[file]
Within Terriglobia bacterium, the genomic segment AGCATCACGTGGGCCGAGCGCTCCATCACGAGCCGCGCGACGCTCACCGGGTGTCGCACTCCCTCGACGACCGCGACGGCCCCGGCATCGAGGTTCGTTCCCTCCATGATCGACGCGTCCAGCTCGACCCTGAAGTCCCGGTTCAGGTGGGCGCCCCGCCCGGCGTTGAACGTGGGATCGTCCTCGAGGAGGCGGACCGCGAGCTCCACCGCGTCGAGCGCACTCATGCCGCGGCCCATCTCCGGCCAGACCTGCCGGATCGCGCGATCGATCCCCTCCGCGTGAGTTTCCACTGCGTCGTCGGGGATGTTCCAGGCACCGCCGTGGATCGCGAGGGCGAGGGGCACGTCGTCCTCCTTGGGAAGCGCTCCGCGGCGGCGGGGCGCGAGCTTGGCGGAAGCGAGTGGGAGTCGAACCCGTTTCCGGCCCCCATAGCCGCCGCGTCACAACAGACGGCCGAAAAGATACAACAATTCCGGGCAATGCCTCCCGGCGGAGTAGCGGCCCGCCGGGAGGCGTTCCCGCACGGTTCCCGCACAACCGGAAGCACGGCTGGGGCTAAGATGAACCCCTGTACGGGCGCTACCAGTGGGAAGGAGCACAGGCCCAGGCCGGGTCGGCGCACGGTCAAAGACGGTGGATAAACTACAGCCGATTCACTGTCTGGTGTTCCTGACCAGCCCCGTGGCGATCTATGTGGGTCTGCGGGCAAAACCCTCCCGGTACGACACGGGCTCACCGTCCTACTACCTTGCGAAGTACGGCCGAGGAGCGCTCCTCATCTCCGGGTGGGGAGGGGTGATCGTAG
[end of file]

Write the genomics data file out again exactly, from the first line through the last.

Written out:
Within Terriglobia bacterium, the genomic segment AGCATCACGTGGGCCGAGCGCTCCATCACGAGCCGCGCGACGCTCACCGGGTGTCGCACTCCCTCGACGACCGCGACGGCCCCGGCATCGAGGTTCGTTCCCTCCATGATCGACGCGTCCAGCTCGACCCTGAAGTCCCGGTTCAGGTGGGCGCCCCGCCCGGCGTTGAACGTGGGATCGTCCTCGAGGAGGCGGACCGCGAGCTCCACCGCGTCGAGCGCACTCATGCCGCGGCCCATCTCCGGCCAGACCTGCCGGATCGCGCGATCGATCCCCTCCGCGTGAGTTTCCACTGCGTCGTCGGGGATGTTCCAGGCACCGCCGTGGATCGCGAGGGCGAGGGGCACGTCGTCCTCCTTGGGAAGCGCTCCGCGGCGGCGGGGCGCGAGCTTGGCGGAAGCGAGTGGGAGTCGAACCCGTTTCCGGCCCCCATAGCCGCCGCGTCACAACAGACGGCCGAAAAGATACAACAATTCCGGGCAATGCCTCCCGGCGGAGTAGCGGCCCGCCGGGAGGCGTTCCCGCACGGTTCCCGCACAACCGGAAGCACGGCTGGGGCTAAGATGAACCCCTGTACGGGCGCTACCAGTGGGAAGGAGCACAGGCCCAGGCCGGGTCGGCGCACGGTCAAAGACGGTGGATAAACTACAGCCGATTCACTGTCTGGTGTTCCTGACCAGCCCCGTGGCGATCTATGTGGGTCTGCGGGCAAAACCCTCCCGGTACGACACGGGCTCACCGTCCTACTACCTTGCGAAGTACGGCCGAGGAGCGCTCCTCATCTCCGGGTGGGGAGGGGTGATCGTAG